“It was lots of fun, I’m really glad I did it, and it was very different from how I expected. I didn’t expect to go home really early, and I didn’t expect to have our season debut in the middle of the pandemic, where we wouldn’t be working and traveling. But it sort of worked out in my favor.”


Santos, who had already been making makeup tutorials before appearing on Canada’s Drag Race, said he had grown tired of the usual content, and needed something to jolt his creative juices to keep making videos after the show aired.

“That’s when I started making the math videos, which I only started out as a one-time thing on TikTok, and then I realized people really love these, and I can combine these two passions that I have,” Santos said. 

Dressed in full drag, Santos carefully walks viewers through esoteric concepts like the Möbius strip and the friendship paradox, tells the histories of things like calculators and the number zero, explains why people use “x” to represent unknown numbers, and gives helpful tips to understand inflation and stocks. He also features “riddles” that are reminiscent of math quiz questions from school. His explanations—or tutorials, if you will—are casual but informative, and, perhaps most relevantly on the platform, come in short, digestible episodes. 

Santos said he was always good with numbers as a kid and was in the middle of getting a bachelor's degree in mathematics when he got cast for Canada’s Drag Race, and despite the expected glitz and glamour of post-reality television show fame, he proceeded to complete the degree after leaving the show. 


“I always knew that if I had the chance to be famous, whether on YouTube or TV, that everybody just gets 15 minutes of fame. And I always thought that having a degree was the more stable thing to lean back on, so I always said I’m going to get this degree and whether I get a job out of it now or I wait 10 years from now, this is a valuable thing to have.” 

“If it weren’t for that chain of events, I wouldn’t have done math videos on TikTok, which turned out to be the thing that made me very unique, so I’m very thankful for it.” Santos now has around 1.2 million followers on TikTok, with videos regularly getting hundreds of thousands, if not a couple of million, views.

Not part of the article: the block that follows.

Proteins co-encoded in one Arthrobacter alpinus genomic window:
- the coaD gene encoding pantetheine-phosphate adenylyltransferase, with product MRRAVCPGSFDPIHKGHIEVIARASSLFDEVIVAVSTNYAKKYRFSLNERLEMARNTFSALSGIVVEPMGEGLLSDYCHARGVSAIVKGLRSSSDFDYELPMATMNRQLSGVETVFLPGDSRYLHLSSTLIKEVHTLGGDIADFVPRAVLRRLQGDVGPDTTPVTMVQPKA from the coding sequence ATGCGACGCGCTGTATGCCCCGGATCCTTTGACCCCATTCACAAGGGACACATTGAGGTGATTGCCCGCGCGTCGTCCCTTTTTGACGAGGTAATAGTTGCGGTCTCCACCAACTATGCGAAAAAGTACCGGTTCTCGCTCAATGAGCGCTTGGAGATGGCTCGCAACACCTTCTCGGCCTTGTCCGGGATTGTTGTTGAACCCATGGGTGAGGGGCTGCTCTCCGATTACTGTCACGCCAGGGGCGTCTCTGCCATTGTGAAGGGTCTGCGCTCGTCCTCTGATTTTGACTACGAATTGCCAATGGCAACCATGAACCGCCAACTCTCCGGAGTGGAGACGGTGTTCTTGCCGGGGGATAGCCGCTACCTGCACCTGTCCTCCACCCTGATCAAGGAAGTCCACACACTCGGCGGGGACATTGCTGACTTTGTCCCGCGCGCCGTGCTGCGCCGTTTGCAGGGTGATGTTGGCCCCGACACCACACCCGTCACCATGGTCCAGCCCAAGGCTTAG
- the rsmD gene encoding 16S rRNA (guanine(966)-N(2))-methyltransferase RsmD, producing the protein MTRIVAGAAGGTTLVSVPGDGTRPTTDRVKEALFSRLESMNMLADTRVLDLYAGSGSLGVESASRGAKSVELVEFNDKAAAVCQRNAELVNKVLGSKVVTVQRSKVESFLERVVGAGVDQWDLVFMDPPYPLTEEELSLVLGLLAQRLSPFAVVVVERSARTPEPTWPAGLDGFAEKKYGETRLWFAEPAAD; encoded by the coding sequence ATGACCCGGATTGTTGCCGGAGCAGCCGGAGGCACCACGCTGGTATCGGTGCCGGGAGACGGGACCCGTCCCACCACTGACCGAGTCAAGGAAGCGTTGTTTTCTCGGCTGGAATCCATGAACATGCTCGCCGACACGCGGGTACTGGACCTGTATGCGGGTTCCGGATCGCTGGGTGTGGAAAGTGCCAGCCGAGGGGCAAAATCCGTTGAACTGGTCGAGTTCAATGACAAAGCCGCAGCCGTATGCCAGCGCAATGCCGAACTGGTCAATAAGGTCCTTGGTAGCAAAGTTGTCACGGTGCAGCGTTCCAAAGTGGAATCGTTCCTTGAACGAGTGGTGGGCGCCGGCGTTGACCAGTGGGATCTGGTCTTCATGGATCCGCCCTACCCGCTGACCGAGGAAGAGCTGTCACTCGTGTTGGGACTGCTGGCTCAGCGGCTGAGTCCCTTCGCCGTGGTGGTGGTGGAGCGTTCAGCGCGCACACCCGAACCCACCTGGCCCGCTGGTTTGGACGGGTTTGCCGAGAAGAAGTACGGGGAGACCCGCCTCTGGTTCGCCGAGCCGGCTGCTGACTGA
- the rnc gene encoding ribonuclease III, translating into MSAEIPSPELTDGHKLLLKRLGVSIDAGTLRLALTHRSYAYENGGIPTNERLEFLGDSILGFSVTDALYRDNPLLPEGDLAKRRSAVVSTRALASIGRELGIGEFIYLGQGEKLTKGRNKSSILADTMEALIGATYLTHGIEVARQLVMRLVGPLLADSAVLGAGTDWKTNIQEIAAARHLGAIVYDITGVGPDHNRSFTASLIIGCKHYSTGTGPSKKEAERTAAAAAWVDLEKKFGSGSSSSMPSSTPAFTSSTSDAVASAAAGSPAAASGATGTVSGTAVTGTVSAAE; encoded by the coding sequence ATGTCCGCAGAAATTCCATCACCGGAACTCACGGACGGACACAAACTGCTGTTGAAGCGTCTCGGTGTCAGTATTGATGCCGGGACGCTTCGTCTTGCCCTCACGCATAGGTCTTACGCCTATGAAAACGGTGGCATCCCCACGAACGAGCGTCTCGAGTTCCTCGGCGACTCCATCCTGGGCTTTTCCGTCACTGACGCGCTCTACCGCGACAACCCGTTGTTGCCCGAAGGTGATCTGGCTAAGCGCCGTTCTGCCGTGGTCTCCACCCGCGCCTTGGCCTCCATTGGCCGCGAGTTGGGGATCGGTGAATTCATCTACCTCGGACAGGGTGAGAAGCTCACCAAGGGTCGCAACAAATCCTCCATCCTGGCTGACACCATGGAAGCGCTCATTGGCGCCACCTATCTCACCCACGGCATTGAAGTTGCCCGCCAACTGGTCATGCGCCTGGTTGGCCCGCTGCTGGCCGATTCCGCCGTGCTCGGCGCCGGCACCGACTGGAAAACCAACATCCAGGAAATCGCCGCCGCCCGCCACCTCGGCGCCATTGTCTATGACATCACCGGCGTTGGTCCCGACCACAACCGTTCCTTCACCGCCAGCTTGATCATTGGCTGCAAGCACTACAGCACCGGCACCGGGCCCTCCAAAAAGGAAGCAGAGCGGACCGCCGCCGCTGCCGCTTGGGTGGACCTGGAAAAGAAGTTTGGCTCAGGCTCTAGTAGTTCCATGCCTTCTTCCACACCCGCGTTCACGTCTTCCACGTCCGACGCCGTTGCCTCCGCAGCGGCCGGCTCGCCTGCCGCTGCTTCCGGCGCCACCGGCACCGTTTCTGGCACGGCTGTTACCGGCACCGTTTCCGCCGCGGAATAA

The success of these math videos came as a shock to Santos. 

“Everyone told me that nobody wanted to watch math videos because they’re so nerdy,” he said. “I thought that it would just appeal to such a niche audience, and I thought I was doing it ironically. I didn’t actually think people would be listening to the math. I thought people would say, ‘Oh, it’s a drag queen talking about math, that’s funny.’”

When people started telling him that they never really understood the concepts he was talking about until he explained them the way he did, or that they never really appreciated math until his videos, he knew he was onto something. 

“Where I feel like lots of other math communicators talk to people who already love math, my audience is people who don’t really love math but maybe they can take it in small bite-sized chunks, and I’m sort of introducing to them that math isn’t so terrible, math isn’t so hard like you remember in school, math can be interesting and fun.”

Santos merges the art of drag with mathematics, serving as another example of how drag queens can lead the way for queer representation in different industries.

“It’s really important for me not just to have queer representation in STEM, but to have STEM representation in queerness. I want to also show people that gay people are not just all comedians or actresses, we’re not just there to be the butt of the joke,” he said. 

“We’re humans too, and we can have serious thoughts, and we have fears, just like everyone else, and all we want is to live our lives happy and free.”

Follow Romano Santos on Instagram.


Filipino, drag queens, TikTok